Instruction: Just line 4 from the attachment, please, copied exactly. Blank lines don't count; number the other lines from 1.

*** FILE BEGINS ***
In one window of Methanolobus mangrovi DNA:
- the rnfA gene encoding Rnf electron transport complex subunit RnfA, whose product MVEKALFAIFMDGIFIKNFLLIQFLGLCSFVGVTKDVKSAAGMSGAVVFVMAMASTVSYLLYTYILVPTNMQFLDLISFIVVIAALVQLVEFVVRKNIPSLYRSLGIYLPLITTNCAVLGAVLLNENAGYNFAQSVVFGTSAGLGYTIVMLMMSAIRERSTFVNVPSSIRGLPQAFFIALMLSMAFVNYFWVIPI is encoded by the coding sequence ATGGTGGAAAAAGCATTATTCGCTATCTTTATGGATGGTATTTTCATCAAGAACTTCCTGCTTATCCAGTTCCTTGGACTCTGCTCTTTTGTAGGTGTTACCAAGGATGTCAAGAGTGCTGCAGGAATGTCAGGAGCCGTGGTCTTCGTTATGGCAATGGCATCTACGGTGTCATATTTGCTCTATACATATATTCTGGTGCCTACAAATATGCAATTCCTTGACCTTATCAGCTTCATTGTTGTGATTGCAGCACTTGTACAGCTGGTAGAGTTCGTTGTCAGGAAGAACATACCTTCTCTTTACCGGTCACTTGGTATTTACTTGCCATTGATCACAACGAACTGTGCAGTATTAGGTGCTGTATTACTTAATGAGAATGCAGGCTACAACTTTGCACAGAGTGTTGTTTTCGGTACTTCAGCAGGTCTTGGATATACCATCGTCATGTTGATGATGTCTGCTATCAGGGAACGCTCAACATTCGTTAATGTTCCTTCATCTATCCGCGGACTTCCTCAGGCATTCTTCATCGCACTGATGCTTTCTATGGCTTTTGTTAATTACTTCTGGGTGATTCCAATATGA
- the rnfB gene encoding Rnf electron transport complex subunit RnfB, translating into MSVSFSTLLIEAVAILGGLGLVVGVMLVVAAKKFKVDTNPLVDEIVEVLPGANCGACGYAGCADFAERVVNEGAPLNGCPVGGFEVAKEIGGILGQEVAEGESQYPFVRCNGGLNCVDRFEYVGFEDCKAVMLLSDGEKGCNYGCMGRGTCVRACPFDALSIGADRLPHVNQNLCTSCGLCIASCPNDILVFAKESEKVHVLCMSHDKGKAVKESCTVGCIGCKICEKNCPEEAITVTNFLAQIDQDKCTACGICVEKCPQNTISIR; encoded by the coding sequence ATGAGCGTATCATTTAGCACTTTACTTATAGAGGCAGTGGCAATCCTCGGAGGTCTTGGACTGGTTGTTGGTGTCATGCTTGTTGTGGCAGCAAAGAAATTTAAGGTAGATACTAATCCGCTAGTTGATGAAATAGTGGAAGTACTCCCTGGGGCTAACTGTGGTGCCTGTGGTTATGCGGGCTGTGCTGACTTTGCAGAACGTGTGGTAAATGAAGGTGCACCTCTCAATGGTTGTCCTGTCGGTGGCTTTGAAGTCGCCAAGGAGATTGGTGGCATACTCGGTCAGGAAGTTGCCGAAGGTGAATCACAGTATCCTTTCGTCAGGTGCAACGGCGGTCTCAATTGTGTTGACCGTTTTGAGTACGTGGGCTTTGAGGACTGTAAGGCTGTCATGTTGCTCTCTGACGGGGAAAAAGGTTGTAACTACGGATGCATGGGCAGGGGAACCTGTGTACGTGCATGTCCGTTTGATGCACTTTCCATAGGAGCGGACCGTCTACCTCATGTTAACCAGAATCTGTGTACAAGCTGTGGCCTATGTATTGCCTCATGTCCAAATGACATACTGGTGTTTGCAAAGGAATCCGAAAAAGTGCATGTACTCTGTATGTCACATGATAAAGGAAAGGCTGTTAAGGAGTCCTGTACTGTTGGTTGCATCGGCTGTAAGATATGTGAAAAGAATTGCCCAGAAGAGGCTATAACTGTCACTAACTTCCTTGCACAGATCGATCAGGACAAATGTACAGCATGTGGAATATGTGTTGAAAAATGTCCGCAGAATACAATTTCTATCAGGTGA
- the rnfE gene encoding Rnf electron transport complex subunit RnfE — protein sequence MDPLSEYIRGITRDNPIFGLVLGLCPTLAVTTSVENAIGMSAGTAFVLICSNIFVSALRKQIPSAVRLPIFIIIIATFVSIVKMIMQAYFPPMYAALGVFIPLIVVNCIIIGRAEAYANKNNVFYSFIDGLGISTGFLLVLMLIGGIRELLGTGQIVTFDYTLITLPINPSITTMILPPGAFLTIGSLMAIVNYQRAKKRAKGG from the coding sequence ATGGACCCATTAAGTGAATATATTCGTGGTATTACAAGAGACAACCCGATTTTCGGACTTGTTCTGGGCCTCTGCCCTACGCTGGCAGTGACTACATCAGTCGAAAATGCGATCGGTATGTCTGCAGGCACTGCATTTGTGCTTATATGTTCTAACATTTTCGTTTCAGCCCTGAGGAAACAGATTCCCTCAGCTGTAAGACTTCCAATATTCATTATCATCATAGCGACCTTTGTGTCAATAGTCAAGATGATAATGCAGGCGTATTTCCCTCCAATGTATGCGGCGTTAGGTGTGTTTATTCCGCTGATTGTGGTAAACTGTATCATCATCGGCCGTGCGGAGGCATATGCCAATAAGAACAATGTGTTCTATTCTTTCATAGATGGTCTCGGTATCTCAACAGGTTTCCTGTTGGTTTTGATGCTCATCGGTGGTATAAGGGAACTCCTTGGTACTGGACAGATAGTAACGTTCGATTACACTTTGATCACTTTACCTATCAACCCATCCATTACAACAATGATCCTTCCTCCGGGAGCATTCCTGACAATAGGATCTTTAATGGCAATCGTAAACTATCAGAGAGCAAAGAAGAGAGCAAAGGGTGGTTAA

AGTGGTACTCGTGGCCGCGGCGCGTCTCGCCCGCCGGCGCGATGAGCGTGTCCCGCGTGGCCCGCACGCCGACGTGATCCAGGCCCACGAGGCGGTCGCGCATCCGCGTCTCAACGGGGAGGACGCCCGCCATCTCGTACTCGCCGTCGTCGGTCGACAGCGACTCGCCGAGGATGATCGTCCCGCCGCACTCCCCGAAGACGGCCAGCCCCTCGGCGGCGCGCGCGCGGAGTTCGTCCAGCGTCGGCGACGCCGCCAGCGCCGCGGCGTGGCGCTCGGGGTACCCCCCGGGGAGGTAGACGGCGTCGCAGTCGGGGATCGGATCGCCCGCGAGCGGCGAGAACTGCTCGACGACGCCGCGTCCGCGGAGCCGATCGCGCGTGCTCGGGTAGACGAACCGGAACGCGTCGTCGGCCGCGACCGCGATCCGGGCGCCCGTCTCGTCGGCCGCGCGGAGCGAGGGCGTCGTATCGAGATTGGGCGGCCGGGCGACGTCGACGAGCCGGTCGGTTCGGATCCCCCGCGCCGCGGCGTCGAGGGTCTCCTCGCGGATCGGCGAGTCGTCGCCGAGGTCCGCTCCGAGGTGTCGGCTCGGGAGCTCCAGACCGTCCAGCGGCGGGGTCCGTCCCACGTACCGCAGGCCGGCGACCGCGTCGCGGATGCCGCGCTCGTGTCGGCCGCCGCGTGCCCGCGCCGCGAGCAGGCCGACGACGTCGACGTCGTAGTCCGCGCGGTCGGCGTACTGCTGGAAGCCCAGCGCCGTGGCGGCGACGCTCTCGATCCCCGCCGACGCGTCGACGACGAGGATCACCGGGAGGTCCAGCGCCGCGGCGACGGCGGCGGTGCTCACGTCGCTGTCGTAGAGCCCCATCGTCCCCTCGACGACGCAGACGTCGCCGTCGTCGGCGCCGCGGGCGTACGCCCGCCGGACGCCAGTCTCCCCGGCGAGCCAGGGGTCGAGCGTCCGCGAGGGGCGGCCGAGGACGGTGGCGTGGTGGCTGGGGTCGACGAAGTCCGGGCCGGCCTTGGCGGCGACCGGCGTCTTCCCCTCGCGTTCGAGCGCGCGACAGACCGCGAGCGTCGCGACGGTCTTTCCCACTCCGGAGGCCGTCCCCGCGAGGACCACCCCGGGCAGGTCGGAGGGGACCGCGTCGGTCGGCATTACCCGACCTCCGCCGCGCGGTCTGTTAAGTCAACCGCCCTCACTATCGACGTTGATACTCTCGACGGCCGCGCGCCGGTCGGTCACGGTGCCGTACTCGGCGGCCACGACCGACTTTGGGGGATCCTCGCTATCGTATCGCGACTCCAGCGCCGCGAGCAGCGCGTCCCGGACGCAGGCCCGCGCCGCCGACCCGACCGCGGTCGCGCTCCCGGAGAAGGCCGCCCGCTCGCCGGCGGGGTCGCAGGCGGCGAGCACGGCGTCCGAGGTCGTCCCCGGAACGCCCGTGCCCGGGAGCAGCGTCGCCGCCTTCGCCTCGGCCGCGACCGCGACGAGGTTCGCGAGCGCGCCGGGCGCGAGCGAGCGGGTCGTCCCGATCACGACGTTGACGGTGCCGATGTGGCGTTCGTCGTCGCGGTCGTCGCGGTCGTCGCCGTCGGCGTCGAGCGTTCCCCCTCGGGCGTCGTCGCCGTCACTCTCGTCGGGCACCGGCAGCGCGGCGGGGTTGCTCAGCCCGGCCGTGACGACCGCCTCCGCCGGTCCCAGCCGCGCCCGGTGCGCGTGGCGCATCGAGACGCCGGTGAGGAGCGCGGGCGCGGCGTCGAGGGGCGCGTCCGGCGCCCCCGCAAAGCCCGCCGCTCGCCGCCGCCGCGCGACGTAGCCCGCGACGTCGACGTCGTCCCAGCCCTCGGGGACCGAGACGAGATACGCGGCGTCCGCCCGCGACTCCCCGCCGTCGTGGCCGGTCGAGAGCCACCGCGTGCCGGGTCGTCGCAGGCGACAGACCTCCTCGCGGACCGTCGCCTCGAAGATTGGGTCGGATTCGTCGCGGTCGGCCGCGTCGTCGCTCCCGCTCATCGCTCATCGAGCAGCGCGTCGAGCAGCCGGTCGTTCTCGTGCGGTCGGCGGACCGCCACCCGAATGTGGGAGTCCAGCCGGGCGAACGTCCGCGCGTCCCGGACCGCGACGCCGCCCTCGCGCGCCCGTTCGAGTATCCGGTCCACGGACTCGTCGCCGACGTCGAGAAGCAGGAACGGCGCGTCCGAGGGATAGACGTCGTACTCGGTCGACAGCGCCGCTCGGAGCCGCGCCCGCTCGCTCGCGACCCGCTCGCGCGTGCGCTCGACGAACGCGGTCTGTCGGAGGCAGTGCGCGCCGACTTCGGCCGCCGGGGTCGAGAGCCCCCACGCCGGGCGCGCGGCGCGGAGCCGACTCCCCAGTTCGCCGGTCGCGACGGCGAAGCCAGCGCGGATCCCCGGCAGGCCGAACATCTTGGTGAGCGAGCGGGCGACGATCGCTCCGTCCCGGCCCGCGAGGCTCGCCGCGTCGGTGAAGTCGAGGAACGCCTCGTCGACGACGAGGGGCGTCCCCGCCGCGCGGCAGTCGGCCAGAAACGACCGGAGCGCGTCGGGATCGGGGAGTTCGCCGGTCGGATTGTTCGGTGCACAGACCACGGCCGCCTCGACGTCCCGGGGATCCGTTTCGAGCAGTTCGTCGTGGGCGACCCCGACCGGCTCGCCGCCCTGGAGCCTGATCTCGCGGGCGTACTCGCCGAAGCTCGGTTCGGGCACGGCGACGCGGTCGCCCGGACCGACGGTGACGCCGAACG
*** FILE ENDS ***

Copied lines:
- the rnfE gene encoding Rnf electron transport complex subunit RnfE — protein sequence MDPLSEYIRGITRDNPIFGLVLGLCPTLAVTTSVENAIGMSAGTAFVLICSNIFVSALRKQIPSAVRLPIFIIIIATFVSIVKMIMQAYFPPMYAALGVFIPLIVVNCIIIGRAEAYANKNNVFYSFIDGLGISTGFLLVLMLIGGIRELLGTGQIVTFDYTLITLPINPSITTMILPPGAFLTIGSLMAIVNYQRAKKRAKGG from the coding sequence ATGGACCCATTAAGTGAATATATTCGTGGTATTACAAGAGACAACCCGATTTTCGGACTTGTTCTGGGCCTCTGCCCTACGCTGGCAGTGACTACATCAGTCGAAAATGCGATCGGTATGTCTGCAGGCACTGCATTTGTGCTTATATGTTCTAACATTTTCGTTTCAGCCCTGAGGAAACAGATTCCCTCAGCTGTAAGACTTCCAATATTCATTATCATCATAGCGACCTTTGTGTCAATAGTCAAGATGATAATGCAGGCGTATTTCCCTCCAATGTATGCGGCGTTAGGTGTGTTTATTCCGCTGATTGTGGTAAACTGTATCATCATCGGCCGTGCGGAGGCATATGCCAATAAGAACAATGTGTTCTATTCTTTCATAGATGGTCTCGGTATCTCAACAGGTTTCCTGTTGGTTTTGATGCTCATCGGTGGTATAAGGGAACTCCTTGGTACTGGACAGATAGTAACGTTCGATTACACTTTGATCACTTTACCTATCAACCCATCCATTACAACAATGATCCTTCCTCCGGGAGCATTCCTGACAATAGGATCTTTAATGGCAATCGTAAACTATCAGAGAGCAAAGAAGAGAGCAAAGGGTGGTTAA